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Auxin and ethylene interactions control mitotic activity of the quiescent centre, root cap size, and

Auxin and ethylene interactions control mitotic activity of the quiescent centre, root cap size, and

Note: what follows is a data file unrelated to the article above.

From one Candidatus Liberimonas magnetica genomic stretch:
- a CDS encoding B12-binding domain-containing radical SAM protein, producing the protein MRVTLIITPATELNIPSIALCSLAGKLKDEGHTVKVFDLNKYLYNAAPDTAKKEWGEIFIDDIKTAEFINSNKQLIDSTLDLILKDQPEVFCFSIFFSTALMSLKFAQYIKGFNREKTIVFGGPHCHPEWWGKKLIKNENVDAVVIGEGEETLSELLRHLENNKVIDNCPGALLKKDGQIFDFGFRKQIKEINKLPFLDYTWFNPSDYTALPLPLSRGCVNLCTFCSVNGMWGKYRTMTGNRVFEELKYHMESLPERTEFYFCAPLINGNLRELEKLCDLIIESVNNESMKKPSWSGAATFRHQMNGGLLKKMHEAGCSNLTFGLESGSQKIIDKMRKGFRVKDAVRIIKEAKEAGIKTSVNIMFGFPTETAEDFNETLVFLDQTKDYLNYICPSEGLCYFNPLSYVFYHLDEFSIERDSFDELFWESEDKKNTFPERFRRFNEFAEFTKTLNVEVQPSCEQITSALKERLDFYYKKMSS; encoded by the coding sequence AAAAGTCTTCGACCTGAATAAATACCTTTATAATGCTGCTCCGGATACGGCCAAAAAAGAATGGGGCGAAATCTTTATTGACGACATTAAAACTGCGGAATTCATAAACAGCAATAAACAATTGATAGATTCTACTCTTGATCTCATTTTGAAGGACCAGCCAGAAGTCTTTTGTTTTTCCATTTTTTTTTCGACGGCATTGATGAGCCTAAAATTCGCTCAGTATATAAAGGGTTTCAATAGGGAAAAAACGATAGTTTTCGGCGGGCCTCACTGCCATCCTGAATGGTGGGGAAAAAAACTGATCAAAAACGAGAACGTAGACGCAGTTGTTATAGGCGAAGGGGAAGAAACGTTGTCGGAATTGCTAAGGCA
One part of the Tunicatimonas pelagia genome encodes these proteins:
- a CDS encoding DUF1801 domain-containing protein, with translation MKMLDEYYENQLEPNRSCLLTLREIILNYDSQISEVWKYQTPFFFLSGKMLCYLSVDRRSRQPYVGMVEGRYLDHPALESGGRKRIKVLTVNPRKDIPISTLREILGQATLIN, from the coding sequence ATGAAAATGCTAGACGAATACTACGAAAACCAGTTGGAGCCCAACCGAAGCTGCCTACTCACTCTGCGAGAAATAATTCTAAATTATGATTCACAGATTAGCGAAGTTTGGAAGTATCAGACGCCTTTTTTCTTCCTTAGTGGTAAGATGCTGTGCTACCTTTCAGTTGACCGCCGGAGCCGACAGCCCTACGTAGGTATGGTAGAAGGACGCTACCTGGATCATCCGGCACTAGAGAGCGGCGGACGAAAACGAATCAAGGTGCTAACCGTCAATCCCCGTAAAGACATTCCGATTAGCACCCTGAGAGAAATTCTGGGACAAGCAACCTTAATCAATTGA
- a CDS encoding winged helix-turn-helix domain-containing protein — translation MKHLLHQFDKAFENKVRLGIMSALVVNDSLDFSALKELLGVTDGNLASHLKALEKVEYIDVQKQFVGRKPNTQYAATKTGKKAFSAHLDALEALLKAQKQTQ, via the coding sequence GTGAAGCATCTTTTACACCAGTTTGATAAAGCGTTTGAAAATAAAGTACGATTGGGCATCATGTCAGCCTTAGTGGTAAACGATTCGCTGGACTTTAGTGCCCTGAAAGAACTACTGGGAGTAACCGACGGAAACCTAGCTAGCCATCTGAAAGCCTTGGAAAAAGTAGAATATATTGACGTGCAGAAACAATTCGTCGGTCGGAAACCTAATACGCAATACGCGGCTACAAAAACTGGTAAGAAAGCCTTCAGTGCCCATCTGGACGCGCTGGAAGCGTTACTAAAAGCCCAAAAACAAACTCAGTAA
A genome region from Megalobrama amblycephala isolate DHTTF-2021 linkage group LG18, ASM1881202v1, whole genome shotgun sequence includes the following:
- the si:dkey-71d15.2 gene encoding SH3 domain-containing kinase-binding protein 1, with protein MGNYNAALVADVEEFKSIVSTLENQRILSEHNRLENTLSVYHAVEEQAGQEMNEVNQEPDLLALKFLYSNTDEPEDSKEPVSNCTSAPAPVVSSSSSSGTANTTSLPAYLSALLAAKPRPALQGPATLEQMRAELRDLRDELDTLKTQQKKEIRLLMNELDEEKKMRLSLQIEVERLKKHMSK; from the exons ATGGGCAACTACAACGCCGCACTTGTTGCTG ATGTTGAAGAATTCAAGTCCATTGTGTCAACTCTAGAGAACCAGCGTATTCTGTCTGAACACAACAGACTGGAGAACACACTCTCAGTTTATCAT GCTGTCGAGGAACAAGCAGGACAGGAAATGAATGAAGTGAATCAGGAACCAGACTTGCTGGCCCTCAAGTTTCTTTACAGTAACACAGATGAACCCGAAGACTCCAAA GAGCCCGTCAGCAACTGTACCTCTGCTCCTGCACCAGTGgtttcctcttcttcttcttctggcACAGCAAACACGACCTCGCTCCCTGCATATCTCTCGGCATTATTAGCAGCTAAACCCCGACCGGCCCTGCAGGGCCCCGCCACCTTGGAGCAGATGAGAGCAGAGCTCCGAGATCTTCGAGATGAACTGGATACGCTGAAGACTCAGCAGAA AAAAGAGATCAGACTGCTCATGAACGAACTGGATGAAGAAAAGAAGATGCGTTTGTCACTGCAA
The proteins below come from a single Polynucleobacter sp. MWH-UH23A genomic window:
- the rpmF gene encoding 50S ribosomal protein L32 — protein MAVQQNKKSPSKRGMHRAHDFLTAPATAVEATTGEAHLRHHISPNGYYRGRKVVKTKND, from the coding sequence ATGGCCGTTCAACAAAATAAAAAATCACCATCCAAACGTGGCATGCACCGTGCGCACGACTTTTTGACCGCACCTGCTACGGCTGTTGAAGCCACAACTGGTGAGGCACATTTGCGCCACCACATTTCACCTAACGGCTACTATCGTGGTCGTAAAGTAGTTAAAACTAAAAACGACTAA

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Plant, Cell and Environment (2005) 28 , 719–732 © 2005 Blackwell Publishing Ltd 719 Blackwell Science, LtdOxford, UKPCEPlant, Cell and Environment0016-8025Blackwell Science Ltd 2005? 2005 28?719732 Original Article Regulation of root apical meristem development by auxin and ethylene G. Ponce et al. Correspondence: Gladys I. Cassab. Fax: 52 777313 99 88; e-mail: [email protected] Auxin and ethylene interactions control mitotic activity of the quiescent centre, root cap size, and pattern of cap cell differentiation in maize GEORGINA PONCE 1 , PETER W. BARLOW 2 , LEWIS J. FELDMAN 3 & GLADYS I. CASSAB 1 1 Departamento de Biología Molecular de Plantas, Instituto de Biotecnología, Apdo. Postal 510–3, Cuernavaca, Mor., 62210, México, 2 School of Biological Sciences, University of Bristol, Woodland Road, Bristol BS8 1UG, UK and 3 Department of Plant and Microbial Biology, 111 Koshland Hall, University of California, Berkeley, CA 94720, USA ABSTRACT Root caps (RCs) are the terminal tissues of higher plant roots. In the present study the factors controlling RC size, shape and structure were examined. It was found that this control involves interactions between the RC and an adja- cent population of slowly dividing cells, the quiescent centre, QC. Using the polar auxin transport inhibitor 1- N - naphthylphthalamic acid (NPA), the effects of QC activa- tion on RC gene expression and border cell release was characterized. Ethylene was found to regulate RC size and cell differentiation, since its addition, or the inhibition of its synthesis, affected RC development. The stimulation of cell division in the QC following NPA treatment was reversed by ethylene, and quiescence was re-established. Moreover, inhibition of both ethylene synthesis and auxin polar transport triggered a new pattern of cell division in the root epidermis and led to the appearance of supernu- merary epidermal cell files with cap-like characteristics. The data suggest that the QC ensures an ordered internal distribution of auxin, and thereby regulates not only the planes of growth and division in both the root apex proper and the RC meristem, but also regulates cell fate in the RC. Ethylene appears to regulate the auxin redistribution sys- tem that resides in the RC. Experiments with Arabidopsis roots also reveal that ethylene plays an important role in regulating the auxin sink, and consequently cell fate in the RC. Key-words : auxin; auxin polar transport inhibitors; ethylene; maize root; quiescent centre; root cap. INTRODUCTION Root caps (RC) are the terminal tissue of roots of most plants (Barlow 2003). Some basic functions relating to root biology, such as lubrication of root growth and gravitro- pism, were ascribed to RCs by Haberlandt (1914, reviewed in Barlow 1975). Within the past 25 years, however, the functions of the RC have been shown to be considerably more diverse and to include regulation of many aspects of root development (Scheres et al . 1996; Tsugeki & Federoff 1999). The RC perceives and processes many environmen- tal stimuli, and mediates the direction of root growth accordingly. Gravity (gravitropism), light (phototropism),
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